Wednesday, 3 June 2009

Forest-CO2 scheme will draw organized crime: Interpol

Forest-CO2 scheme will draw organized crime: Interpol

Fri May 29, 2009

By Sunanda Creagh

NUSA DUA, Indonesia (Reuters) - Organized crime syndicates are eyeing
the nascent forest carbon credit industry as a potentially lucrative
new opportunity for fraud, an Interpol environmental crime official
said on Friday.

Peter Younger, an environmental crimes specialist at the world's
largest international police agency, was referring to a U.N.-backed
scheme called reducing emissions from deforestation and degradation.

REDD aims to unlock potentially billions of dollars for developing
countries that conserve and restore their forests. In return, they
would earn carbon credits that can be sold for profit to developed
nations that need to meet greenhouse gas emission reduction targets.

"If you are going to trade any commodity on the open market, you are
creating a profit and loss situation. There will be fraudulent trading
of carbon credits," he told Reuters in an interview at a forestry
conference in Nusa Dua on the Indonesian island of Bali.

"In future, if you are running a factory and you desperately need
credits to offset your emissions, there will be someone who can make
that happen for you. Absolutely, organized crime will be involved."

Younger called on governments, multi-lateral bodies and NGOs to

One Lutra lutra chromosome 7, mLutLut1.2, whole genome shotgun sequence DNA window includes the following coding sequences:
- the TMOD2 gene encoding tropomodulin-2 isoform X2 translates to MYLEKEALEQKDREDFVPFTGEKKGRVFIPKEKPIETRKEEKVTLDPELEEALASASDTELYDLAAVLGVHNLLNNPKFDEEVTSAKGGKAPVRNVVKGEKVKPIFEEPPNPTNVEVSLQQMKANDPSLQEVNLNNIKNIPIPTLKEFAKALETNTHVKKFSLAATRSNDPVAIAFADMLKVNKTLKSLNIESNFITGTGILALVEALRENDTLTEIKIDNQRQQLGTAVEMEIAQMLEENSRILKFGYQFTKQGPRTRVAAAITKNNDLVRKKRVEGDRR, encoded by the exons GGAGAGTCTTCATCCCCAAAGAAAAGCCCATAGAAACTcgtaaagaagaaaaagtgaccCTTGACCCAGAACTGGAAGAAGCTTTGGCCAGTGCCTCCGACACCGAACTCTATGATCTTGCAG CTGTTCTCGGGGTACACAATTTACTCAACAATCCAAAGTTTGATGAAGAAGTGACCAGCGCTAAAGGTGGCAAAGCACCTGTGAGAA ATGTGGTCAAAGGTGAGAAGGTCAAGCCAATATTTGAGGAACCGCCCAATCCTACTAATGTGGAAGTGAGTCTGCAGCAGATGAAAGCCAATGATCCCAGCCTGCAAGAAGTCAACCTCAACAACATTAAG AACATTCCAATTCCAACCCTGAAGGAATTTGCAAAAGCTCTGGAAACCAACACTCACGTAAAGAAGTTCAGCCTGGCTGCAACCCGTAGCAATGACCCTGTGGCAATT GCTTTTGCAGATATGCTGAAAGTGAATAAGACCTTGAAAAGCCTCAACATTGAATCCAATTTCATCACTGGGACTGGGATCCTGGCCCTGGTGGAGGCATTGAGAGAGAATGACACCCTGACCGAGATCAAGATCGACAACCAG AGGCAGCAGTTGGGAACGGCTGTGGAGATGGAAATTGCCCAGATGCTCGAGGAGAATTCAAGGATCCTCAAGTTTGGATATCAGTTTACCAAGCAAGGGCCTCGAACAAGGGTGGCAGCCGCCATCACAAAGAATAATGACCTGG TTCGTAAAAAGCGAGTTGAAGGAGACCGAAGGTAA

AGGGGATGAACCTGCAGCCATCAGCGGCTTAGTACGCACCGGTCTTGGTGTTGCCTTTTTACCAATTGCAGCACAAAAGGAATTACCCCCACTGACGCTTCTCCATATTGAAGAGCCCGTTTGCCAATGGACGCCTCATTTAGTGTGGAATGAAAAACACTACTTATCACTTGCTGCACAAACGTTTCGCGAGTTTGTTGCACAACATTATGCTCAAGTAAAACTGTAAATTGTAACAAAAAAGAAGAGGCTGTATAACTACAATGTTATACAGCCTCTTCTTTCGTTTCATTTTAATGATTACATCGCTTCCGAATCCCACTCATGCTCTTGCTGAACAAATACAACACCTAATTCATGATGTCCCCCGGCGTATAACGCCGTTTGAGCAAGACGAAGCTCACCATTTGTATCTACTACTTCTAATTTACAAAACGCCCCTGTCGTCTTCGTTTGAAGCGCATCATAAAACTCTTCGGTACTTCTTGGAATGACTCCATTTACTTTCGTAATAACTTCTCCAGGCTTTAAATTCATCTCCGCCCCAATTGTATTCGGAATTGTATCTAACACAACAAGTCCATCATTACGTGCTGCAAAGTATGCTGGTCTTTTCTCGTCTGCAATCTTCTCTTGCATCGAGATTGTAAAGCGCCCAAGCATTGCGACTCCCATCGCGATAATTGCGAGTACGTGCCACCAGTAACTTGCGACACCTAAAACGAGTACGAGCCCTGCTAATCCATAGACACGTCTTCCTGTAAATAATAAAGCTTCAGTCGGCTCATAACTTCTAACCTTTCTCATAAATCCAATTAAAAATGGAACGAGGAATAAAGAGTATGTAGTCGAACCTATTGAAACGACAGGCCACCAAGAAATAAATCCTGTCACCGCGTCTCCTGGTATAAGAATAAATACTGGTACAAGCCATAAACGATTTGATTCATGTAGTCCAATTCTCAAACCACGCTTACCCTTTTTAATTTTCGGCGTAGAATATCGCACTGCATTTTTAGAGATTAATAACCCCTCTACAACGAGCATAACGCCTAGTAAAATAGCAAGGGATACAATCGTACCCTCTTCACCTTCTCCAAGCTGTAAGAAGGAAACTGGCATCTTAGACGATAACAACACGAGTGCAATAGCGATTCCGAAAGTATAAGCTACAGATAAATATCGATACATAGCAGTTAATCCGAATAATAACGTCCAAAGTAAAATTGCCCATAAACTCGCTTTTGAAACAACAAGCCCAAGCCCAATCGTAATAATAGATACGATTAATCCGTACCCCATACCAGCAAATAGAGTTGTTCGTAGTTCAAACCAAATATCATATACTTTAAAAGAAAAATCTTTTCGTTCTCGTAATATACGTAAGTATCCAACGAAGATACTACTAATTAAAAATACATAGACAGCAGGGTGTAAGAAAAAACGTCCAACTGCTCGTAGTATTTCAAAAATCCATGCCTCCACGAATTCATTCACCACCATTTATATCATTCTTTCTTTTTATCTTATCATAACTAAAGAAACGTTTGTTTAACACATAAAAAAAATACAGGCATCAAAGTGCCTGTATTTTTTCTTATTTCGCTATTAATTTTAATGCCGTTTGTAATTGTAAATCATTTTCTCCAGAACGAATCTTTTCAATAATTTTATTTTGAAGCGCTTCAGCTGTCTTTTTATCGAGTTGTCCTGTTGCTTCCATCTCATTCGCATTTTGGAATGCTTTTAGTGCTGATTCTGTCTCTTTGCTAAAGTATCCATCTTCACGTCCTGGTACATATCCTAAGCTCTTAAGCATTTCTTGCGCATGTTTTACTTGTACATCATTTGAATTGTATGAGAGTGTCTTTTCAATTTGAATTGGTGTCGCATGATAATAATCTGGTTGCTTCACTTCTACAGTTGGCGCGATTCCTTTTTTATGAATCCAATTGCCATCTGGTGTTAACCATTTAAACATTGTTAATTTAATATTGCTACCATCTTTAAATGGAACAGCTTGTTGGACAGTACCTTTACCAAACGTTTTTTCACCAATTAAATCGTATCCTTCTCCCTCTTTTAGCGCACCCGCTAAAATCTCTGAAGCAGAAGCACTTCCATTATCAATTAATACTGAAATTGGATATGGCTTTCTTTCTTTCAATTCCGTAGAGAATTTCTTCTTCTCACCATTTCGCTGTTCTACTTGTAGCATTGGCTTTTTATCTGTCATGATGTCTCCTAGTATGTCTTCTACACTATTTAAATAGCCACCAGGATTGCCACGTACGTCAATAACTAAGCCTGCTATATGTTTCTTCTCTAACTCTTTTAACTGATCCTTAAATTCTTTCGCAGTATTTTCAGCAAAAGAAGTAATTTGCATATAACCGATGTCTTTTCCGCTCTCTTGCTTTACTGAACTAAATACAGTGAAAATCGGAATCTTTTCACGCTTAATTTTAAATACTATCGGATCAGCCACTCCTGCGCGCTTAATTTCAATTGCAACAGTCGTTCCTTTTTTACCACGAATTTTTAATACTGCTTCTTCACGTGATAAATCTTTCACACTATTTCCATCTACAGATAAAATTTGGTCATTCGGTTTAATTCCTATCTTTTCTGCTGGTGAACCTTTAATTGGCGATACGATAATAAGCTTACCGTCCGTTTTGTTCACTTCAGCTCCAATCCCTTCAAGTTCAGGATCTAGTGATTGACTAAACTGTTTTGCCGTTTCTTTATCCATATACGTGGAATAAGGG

involve law enforcement agencies more in the development of REDD
policies and in the fight against illegal logging and deforestation,
which are responsible for about 20 percent of mankind's greenhouse gas

"It struck me, as I sit here at this conference, as ironic that I am
the only policeman here. You say you want to strike up partnerships to
address illegal logging -- who with?" he said. "Consider resourcing
law enforcement efforts and not just relying on NGOs and other nice
people to do it for you."


Forests soak up vast amount of carbon dioxide and REDD aims to reward
governments and local communities for every ton of CO2 locked up by a
forest over decades, equating to a potentially very large flow of cash
globally for forest credits.

Local communities are supposed to earn a share of REDD credit sales to
pay for better health, education and alternative livelihoods that
entice them to protect rather than cut down surrounding forests.

But revenue-sharing measures have yet to be fully worked out and will
differ for each country. Some NGOs fear central and provincial
governments might demand control of the money, with very little
filtering down to local communities.

Fraud could include claiming credits for forests that do not exist or
were not protected or by land grabs, Younger said.

"It starts with bribery or intimidation of officials that can impede
your business. Then if there is indigenous people involved, there's
threats and violence against those people. There's forged documents,"
he added. Younger said illegal logging was a significant and growing
problem and that the same networks that are used to smuggle wood could
also be used to traffic women and children, drugs, firearms and
wildlife. There was evidence to suggest revenue from wood smuggling
was funding armed conflict, he said.

Younger, who also specializes in wildlife smuggling, said the illegal
trade of caviar, orchids, tropical fish and ivory was also

"In illegal logging for instance, there are companies that may have a
lawful side of the business and this is the dirty laundry on the
side," he said.

Better transnational sharing of flora and fauna crime data and better
resourcing of policing was needed to address the problem, he said.

Editing by David Fogarty